Bicycle Samurai Playing Cards [First Edition] are the heroes of this blog today. I was able to find them on JP Playing Cards site (find a 10% discount below). This deck is dedicated to defenders of persons in the upper ranks of Japan society – the Samurai (the middle and upper echelons of the warrior class).
Playing cards were produced by the French company CC Éditions & Marchand de Trucs and printed by USPCC in 2011. The deck was available on a special site. Now it is sold out and can be found only on the secondary market.
Playing cards were designed by the English artist Sam Hayles (DOSE Productions). Readers of this blog should know him as this is the fourth his design featured on pages of the blog. This deck was designed for magic practice. So it has a minimum of customization (a custom tuck case, the Ace of Spades, Jokers and backs).
The deck: 52 playing cards + 3 Jokers (two of them are identical) + 1 blank card. Poker size. All court cards and number cards are Bicycle standard cards. Playing cards were printed on Bicycle Stock and have Air-Cushion Finish. The pictures of the tuck case are clickable:
The Ace of Spades is featured on the front part of the tuck case. There are also two identical Japanese characters in the bottom left and right corners. These characters are also on the left and right parts of the upper side of the tuck case; on the upper and bottom middle parts of the back of the tuck case which repeats the back design of playing cards; on the Ace of Spades.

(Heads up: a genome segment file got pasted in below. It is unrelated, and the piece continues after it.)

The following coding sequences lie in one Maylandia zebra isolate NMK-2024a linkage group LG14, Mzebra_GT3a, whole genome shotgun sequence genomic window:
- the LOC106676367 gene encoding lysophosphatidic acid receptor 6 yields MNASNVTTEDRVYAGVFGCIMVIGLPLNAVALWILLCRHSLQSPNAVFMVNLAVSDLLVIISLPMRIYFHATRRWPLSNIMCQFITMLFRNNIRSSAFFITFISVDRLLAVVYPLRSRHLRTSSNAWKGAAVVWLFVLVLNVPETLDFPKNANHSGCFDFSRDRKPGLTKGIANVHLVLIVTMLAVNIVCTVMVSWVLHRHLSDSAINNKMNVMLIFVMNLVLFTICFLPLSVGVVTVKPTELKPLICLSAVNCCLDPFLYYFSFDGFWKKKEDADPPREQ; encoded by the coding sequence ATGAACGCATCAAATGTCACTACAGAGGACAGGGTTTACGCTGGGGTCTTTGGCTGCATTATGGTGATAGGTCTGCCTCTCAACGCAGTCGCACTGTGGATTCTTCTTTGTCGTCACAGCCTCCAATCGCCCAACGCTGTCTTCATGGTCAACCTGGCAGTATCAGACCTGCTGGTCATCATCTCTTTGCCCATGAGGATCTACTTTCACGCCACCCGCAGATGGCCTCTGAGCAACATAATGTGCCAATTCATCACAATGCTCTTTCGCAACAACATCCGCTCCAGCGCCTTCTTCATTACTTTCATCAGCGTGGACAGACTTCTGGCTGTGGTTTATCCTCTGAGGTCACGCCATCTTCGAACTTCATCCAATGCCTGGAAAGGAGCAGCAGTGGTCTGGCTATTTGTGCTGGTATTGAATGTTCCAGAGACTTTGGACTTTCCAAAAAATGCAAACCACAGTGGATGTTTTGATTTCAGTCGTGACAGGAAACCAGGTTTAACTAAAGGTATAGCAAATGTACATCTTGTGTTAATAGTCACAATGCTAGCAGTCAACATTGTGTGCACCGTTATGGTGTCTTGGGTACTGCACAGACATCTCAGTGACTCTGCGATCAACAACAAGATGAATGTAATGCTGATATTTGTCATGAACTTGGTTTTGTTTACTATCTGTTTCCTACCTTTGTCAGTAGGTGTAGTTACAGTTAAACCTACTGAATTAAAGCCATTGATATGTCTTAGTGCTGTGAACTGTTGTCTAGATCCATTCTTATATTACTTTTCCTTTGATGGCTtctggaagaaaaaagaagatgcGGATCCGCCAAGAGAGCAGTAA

The character has the following meanings in Japanese: he who; those who; the person. As a rule it is the second part in different words naming people with different occupations. It is a strange choice.
Samurai traditional helmets and face shields (mengu) are depicted on the sides of the tuck case with the following signatures between them: “United States Playing Card Company” (the left side); “Air-Cushion Finish – Made in U.S.” (the right side).
This is the first edition of this deck in accordance with the statement made on the flap of the tuck case. There is no information about any plans regarding the second edition of it.
The term samurai originally meant “those who serve in close attendance to nobility” and was written with a Chinese character that had the same meaning. These people were the military nobility of medieval and early-modern Japan. An early reference to the word “samurai” appears in the Kokin Wakashū (Collection of Japanese Poems of Ancient and Modern Times, 905–914). Samurai was a word used by the aristocratic class with warriors themselves preferring the word bushi. The terms bushi and samurai became synonymous near the end of the 12th century.
Samurai warriors described themselves as followers of “The Way of the Warrior” or Bushido. From the earliest times, the Samurai felt that the path of the warrior was one of honour, emphasizing duty to one’s master and loyalty unto death. Each samurai had deep respect for wisdom of his military leader or the emperor and looked forward to a glorious death in the service of them.
Joker + Blank Card
“When a man in the beginning of his life is ignorant of everything, he has no scruples, finds no obstacles, no inhibitions. But after a while he starts to learn, and becomes timid, cautious, and begins to feel something choking in his mind, which prevents him from going ahead as he used to before he had any learning. Learning is needed, but the point is not to become its slave. You must be its master, so that you can use it when you want it.” ~ Yagyu Munemori (1571-1646) (as interpreted by D. T. Suzuki) *